[17] To investigate the seasonal cycle of aerosols in south Asia, the STEM model was run for 12 months from September 2004 to August 2005. This period covers the observations at Hanimaadhoo Climate Observatory (HCO) and Kathmandu Station (KTM). Experimental observations of aerosols and methodologies are explained in detail in the accompanying articles [Ramanathan et al., 2007; Stone et al., 2007]. The model was allowed to spin up for the month of August 2004, and then comparisons with observations were made from September 2004 onward. The STEM model predictions for BC, OC, sulfate, windblown dust and sea salts, other PM2.5, and other PM10 were analyzed. We first compare the seasonal variations in observations and predicted aerosol composition at HCO and KTM sites. We then discuss the major factors controlling the seasonal cycle and then extend the analysis to the south Asian region as a whole.

3.1. Seasonality of Aerosols at the Hanimaadhoo Observatory

[18] Figure 2 illustrates the temporal distribution of observed and modeled (fine-mode, nominally 2.5 μm) sulfate, BC, and OC. The anthropogenic aerosol loadings over HCO in this study show a distinct seasonality. For the discussions that follow we classify the seasonal cycle into three periods: the postmonsoon (October–November); the dry (December–April); and the monsoon (June–September) [Ramana and Ramanathan, 2006]. As shown in Figure 2, the aerosol concentrations are at a minimum in the monsoon period, rise rapidly and reach a maximum during the postmonsoon period, and they remain elevated, but slowly decline in strength during the dry period. The monsoonal months show a minimum anthropogenic aerosol loading.

Figure 2.

Model-predicted versus observed surface level sulfate (a), black carbon (BC) (b), and organic carbon (OC) (c) at Hanimaadhoo Climate Observatory (HCO).

[19] Quantitatively, Figure 2a (red squares) shows that the observed sulfate concentration is less than 2.0 μg/m3 at HCO when the measurements start in October 2004. The observations show a rise toward late November with concentrations reaching as high as 12.0 μg/m3. Elevated sulfate concentrations are observed until the end of December when observations were suspended. The measurements resumed again in late February 2005 where the sulfate aerosol concentrations were still elevated but showed a declining trend, reaching around 3.0 μg/m3 by May 2005. The next observation period started in June and ended in early August. During this time the observed sulfate concentration was fairly constant with values around 1.0 μg/m3.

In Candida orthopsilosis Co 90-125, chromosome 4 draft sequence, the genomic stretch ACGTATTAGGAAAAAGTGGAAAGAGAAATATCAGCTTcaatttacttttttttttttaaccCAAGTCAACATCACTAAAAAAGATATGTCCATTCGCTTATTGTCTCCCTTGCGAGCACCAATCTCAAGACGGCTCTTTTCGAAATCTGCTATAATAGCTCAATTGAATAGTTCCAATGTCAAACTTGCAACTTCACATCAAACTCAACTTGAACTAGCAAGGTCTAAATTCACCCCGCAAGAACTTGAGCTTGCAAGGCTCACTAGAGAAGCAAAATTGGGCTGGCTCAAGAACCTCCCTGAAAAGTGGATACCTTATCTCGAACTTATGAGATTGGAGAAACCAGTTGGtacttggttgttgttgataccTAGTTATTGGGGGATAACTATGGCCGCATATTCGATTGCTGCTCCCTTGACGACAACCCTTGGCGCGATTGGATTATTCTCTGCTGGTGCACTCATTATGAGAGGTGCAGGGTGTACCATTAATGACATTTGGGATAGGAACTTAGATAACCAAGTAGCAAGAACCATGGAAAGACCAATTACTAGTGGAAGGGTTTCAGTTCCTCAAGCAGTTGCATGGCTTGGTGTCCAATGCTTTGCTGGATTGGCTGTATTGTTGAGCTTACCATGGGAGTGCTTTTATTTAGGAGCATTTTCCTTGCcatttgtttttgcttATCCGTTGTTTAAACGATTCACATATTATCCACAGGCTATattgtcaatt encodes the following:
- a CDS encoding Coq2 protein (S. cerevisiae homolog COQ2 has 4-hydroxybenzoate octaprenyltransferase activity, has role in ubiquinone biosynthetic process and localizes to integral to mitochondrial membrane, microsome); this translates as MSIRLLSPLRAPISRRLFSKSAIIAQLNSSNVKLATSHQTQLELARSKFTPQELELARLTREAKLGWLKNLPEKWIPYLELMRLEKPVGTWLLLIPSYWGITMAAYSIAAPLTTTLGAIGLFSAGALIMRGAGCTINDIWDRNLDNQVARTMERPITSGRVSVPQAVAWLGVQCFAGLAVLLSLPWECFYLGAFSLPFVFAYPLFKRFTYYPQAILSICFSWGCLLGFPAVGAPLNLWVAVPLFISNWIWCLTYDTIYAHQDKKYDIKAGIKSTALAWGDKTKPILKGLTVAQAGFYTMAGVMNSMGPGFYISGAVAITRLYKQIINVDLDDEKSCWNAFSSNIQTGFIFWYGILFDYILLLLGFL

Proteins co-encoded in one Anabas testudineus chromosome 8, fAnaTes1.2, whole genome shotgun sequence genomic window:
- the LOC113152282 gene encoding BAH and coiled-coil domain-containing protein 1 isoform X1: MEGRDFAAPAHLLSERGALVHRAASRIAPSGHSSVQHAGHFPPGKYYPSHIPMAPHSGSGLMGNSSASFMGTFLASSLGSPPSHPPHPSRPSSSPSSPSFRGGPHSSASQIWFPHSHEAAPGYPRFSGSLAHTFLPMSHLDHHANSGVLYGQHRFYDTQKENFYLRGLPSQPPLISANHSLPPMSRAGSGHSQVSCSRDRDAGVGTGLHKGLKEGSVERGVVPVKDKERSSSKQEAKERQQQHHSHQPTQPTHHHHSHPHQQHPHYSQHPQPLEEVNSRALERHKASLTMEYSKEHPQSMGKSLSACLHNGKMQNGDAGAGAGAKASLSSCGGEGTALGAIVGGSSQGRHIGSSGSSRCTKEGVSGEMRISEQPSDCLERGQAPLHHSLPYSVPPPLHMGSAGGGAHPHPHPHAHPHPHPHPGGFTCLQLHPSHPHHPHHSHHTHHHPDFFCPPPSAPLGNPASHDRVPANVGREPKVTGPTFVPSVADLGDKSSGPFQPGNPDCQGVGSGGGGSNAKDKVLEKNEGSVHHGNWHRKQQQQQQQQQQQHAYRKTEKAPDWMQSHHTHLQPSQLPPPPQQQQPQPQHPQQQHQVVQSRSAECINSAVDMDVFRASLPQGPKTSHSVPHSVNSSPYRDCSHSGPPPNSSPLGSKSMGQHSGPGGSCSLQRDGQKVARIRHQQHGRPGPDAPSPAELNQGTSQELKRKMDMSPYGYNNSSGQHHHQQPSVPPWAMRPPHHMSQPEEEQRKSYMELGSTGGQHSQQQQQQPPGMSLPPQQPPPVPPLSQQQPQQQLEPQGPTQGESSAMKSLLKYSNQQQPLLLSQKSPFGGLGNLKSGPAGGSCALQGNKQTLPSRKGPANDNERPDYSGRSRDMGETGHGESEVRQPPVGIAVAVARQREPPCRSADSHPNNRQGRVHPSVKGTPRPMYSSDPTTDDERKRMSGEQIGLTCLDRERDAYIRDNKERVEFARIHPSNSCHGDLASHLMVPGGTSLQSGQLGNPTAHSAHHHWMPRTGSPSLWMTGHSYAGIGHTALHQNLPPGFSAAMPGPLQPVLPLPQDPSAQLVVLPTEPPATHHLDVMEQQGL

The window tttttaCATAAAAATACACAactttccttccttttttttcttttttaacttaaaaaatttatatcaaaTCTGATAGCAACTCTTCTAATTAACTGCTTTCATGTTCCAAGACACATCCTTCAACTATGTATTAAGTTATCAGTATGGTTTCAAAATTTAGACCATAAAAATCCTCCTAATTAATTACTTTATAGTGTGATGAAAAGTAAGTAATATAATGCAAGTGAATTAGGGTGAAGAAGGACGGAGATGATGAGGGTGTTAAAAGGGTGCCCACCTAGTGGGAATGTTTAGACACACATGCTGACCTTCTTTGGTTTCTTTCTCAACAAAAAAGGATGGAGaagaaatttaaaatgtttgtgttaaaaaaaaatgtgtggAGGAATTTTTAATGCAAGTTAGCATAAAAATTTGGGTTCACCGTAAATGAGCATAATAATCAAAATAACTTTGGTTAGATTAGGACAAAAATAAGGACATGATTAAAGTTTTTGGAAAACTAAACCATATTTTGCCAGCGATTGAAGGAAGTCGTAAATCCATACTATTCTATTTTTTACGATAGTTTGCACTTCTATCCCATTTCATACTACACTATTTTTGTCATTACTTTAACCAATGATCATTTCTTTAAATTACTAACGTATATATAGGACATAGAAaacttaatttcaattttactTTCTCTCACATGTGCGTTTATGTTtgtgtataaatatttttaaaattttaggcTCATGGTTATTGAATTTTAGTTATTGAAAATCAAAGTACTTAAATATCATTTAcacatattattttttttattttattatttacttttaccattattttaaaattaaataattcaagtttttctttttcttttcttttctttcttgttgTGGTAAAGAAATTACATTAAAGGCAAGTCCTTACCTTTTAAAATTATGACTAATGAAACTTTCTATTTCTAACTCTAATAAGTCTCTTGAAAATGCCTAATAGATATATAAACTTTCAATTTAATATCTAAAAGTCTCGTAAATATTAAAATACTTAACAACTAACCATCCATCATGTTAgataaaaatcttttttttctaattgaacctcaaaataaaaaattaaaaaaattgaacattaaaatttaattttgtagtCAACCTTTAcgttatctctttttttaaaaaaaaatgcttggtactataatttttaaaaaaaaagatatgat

[20] The model-predicted values are also shown in Figure 2a. The model predictions capture the general features of the seasonal cycle and do a good job in predicting the peak values and the background levels. However, sulfate levels are systematically underpredicted during the dry season. This underprediction could be due to a systematic underprediction in the SO2 emissions or due to underprediction of sulfate production rates. Shown in Figure 2a is the maximum model-predicted potential sulfate, a term which is defined as the calculated SO4 plus the available SO2 that can be further converted to SO4. This quantity represents an upper estimate of sulfate produced from the assumed sulfate emissions. The potential sulfate values are found to better match the observations, with a tendency toward overprediction. This suggests that the emissions are not underestimated and that the conversion rate of SO2 to sulfate in the current model simulations after the postmonsoon season may be too low. This implies that sulfate production needs to be reexamined for the tropical Indian subcontinent region, where abundant aerosol surface area is available for heterogeneous surface reactions, which may not be adequately represented in the current parameterization. Since there are no gaseous measurement of SO2 available at HCO, SO2 conversion rates could not be further constrained by observations.

[21] The comparison of observed BC (red squares) and modeled BC is shown in Figure 2b, and a similar comparison of OC is shown in Figure 2c. PM 1.0 μm size BC and OC measurements are available from September to October, and these are also shown in Figures 2b and 2c. The seasonal cycles of BC and OC are similar to those for sulfate. BC and OC show observed maximum values of approximately 1.1 and 4.5 μg/m3, with background levels of approximately 0.1 and 0.4 μg/m3, respectively. The model underpredicts observed BC and OC concentrations during the month of September. The observations show a rise in aerosol concentration from the middle of November while the model shows the rise from the end of October. The model is able to capture the peak concentration for BC and sulfate during November but underestimates the observed peak OC concentrations at the end of December. The model predicts the low concentrations of OC for June and July but fails to predict the rise in August as shown by observations.

[22] A notable feature in all the comparison is that the arrival of elevated polluted air masses in the predictions is approximately 20 d earlier than that observed. This will be discussed in more detail in section 3.3.

3.2. Seasonality of Aerosols at the Kathmandu Observatory